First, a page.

Make it a London Christmas/ part 1

Photography: Dennis Madden 

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Those who know me know the diversity found in London is the backbone to my brand, Nadia Minkoff London   and a constant source of inspiration.

But as 2018 draws to a close I have doubts and concerns over London’s future, a sentiment I believe I share with many a Londoner. So in this, the first of my two part ‘Make it a London Christmas’ blog I will attempt to share London snapshots,taken over the first two weeks in December by photographer Dennis Madden as he captures my musings through his lens.

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underground

I start my journey at The Thames Barrier, recently highlighted in the news

Are we really down to 15 years before we sink?

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In the shadow of The Emirates crossing  and City Airport flight path, just past the waste land, extensive riverside luxury developments being built. I wonder if there is anywhere affordable left in London?

emirates-crossing

Well, the wading birds still seem happy enough in Victoria Park, aka Tower Hamlets ‘people’s park’ and the winter sun makes an appearance, shinning through the Holly, I do love a good London park, it feels familiar, all are equal here

park

holly

In upmarket Fitzrovia the Victorian toilets are now a speciality coffee and brunch cafe
We love our speciality coffee us Londoners, especially me and in an old Victorian toilet?? it’s a win-win

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Regents place on the North side of Euston Rd  is unrecognisable, what a face lift and so festive with it. I wonder if London can continue to regenerate like this in the next few years, so who’s going to be moving into these offices and buying these flats?

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Back in North London the Victorian street lamps light up Alexandra Palace. It is becoming decisively grey and chilly, but atmospheric like a film set.  I Haven’t decided the ending yet, it’s a cliff hanger at the moment

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night

 

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TRAVEL: FILM, FISH AND FRITES, St Malo & Dinard

 

Images and details: Brian Minkoff Photography 

Travel Bag: The Camden tote in Mustard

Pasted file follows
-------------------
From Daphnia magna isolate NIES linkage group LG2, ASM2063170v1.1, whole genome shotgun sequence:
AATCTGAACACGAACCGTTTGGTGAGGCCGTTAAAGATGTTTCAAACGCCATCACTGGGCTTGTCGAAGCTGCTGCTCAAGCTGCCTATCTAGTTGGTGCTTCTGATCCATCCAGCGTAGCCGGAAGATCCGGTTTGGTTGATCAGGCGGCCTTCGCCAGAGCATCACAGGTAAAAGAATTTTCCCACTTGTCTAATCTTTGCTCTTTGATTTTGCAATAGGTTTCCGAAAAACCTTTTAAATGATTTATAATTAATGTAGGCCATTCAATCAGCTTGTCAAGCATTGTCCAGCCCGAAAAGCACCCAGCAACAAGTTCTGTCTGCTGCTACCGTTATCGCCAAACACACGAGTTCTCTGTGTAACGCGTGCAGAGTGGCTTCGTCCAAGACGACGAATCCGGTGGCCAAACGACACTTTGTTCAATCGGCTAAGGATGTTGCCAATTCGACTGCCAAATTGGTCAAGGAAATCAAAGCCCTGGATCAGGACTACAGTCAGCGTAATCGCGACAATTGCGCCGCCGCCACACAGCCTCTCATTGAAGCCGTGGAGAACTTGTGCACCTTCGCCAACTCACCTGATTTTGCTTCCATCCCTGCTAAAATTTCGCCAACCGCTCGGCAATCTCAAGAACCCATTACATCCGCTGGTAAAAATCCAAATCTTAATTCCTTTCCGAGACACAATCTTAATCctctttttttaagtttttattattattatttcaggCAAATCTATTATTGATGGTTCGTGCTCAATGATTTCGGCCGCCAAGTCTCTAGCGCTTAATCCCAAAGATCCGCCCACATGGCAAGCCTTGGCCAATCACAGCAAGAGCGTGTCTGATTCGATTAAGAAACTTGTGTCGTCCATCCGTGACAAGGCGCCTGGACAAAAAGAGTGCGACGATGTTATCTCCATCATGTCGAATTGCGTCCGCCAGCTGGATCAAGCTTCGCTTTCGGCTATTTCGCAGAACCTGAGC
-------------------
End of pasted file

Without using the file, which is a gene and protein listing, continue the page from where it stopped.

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Travelled with: There and back overnight on Brittany Ferries   from Portsmouth to St Malo .  There’s an excellent buffet ,so a pretty good start

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Commuted: There’s a small ferry boat that goes from St Malo to Dinard and back every hour

Stayed at: Castelbrac  St Malo, 5 star luxury in a unique setting

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Ate at: Brasserie du Sillon, right on the St Malo beach, where my starter (slightly not kosher) Plateau de fruits de mer  (oysters, langoustines, king prawns, whelks and winkles) and the Mrs’s  mackerel fillets marinated in Muscadet were fantastic as were the whole grilled  snapper (my favourite fish) and C’s Chateaubriand in a creamy mustard sauce with thin, thin chips. Followed by a pistachio pavlova with strawberry sorbet and crème brulée with Madagascan vanilla

 Le Sept Mers in St Malo overlooking the beach where we indulged in foie gras, crab with grilled avocado and fennel, pork belly with sage, smoked cauliflower and mash, cod baked with sea greens, a chocolate ganache with absinthe and a fruit soup with ginger and yogurt sorbet.

 

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Stayed at: Le Nouveau Monde, St Malo and highly recommend,

Ate at:  our favourite restaurant, La Gonelle, overlooking the bay where they bring the fish fresh from the tank. We indulged in fresh sardines and then shared a whole turbot baked in beef juices with rosemary potatoes and a bottle of local cider.

St-malo

 

 

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Visited:  The Dinard Film Festival,  This  film fest offers access to paying punters and is very friendly.

dinard-film-fest

Bag verdict: The Mrs loved the bag-very soft leather and a lovely colour and lots of room. The attached purse was neat too.

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A bientot!

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ESCAPE… Amsterdam inspiration